The Vulnerable Student Bursary

You might be eligible for the vulnerable student bursary if you are classed as a vulnerable student and you are on a full-time course and have expenses that you are not able to cover.

Through this scheme, you may receive a bursary of up to £1,200. However, you will probably receive less than the full amount, or possibly no bursary, if your course is shorter than 30 weeks, you are studying part-time, or don’t have many expenses to cover (for example, you are living with your parents).

You should apply for a vulnerable student bursary via your school, college or training provider. It is best to do it as soon as you register for a course. Ask your tutor or Student Services about how to apply. You might be asked to provide information, such as about any benefits that you receive, to support your application. If your course lasts longer than a year, you should check whether you have to reapply every year or whether the bursary will renew automatically.


NOTE: To be classed as a vulnerable student, you must be at least one of the following:

  • In, or recently left, local authority care.
  • Receiving Income Support or Universal Credit because you are supporting yourself financially.
  • Getting Disability Living Allowance and either Employment and Support Allowance or Universal Credit.
  • Receiving Personal Independence Payment and either Employment and Support Allowance or Universal Credit.

The Residential Support Scheme and the Residential Bursary Fund

People between 16 and 19 may be able to get help to cover the cost of accomodation if they are studying a further education course far from their home. The amount you can receive depends on your household income and you will normally need to already be receiving support from the 16-19 Bursary Fund to be eligible.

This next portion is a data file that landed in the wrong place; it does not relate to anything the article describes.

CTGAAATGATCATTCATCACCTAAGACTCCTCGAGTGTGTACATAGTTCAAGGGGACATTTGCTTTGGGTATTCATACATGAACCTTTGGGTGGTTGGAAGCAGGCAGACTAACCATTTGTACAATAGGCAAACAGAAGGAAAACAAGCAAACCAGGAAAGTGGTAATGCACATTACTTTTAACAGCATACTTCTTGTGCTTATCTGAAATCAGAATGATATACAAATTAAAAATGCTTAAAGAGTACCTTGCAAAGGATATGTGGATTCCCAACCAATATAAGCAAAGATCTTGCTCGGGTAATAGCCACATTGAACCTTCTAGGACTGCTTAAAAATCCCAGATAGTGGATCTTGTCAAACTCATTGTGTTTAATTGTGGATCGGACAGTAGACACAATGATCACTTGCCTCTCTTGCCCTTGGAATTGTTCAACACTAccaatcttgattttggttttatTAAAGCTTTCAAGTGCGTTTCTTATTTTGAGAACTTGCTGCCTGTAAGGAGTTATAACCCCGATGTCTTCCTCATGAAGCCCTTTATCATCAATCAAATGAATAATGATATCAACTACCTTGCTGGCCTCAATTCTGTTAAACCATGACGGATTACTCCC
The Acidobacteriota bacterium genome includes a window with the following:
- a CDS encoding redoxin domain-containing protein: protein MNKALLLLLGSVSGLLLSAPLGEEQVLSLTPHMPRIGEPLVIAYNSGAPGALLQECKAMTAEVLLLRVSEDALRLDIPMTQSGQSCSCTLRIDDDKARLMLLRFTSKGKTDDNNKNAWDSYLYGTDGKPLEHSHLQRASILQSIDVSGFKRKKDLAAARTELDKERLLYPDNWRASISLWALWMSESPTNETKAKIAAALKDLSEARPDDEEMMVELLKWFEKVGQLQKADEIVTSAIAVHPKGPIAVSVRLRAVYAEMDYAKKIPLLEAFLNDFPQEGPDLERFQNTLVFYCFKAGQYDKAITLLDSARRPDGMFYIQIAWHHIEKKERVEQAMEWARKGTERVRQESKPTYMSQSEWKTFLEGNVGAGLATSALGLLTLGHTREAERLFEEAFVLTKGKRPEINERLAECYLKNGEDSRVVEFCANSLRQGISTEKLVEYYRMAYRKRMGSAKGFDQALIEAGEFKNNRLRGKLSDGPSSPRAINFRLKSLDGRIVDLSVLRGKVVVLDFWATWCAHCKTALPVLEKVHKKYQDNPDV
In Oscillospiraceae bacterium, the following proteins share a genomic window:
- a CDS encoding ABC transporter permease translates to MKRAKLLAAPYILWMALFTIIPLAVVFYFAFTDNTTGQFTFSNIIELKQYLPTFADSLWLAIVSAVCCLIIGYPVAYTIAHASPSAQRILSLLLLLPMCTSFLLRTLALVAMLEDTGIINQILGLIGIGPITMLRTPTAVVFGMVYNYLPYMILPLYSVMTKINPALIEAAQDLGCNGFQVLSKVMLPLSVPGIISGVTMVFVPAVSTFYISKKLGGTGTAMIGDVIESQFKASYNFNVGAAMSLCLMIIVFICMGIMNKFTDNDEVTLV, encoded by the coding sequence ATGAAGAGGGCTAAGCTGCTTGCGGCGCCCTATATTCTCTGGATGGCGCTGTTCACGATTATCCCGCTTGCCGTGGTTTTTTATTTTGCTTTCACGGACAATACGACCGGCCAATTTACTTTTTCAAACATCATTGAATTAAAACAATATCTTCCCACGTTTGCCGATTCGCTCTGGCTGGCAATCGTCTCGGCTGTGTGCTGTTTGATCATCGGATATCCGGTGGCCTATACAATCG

The Residential Bursary Fund is normally available to students who study at specialist residential centres, while the Residential Support Scheme exists to help students who do not study at specialist residential centres, but live too far to travel each day.

The Residential Bursary Fund

People between 16 and 19 who already receive funding under the 16-19 Bursary Fund may receive The Residential Bursary Fund is available to . They must be studying a full-time course of further education at a college with a specialist residential centre, which is too far to travel to and from each day. To apply you should contact the student support officer at your college. Payments can be provided for a maximum of 3 years.

The Residential Support Scheme

The Residential Support Scheme is available to people between 16 and 19 who already receive funding under the 16-19 Bursary Fund. They must be studying a full time course of further education at a college in England, which is not at a specialist residential centre. The course must either be at least 15 miles or a 2 hour round trip from your home, you should not receive Housing Benefit, and your household income should be less than £30,993. As with the Residential Bursary Fund, payments can be made for up to 3 years. Contact your student support officer to apply.

Grants & Bursaries for Adult Learners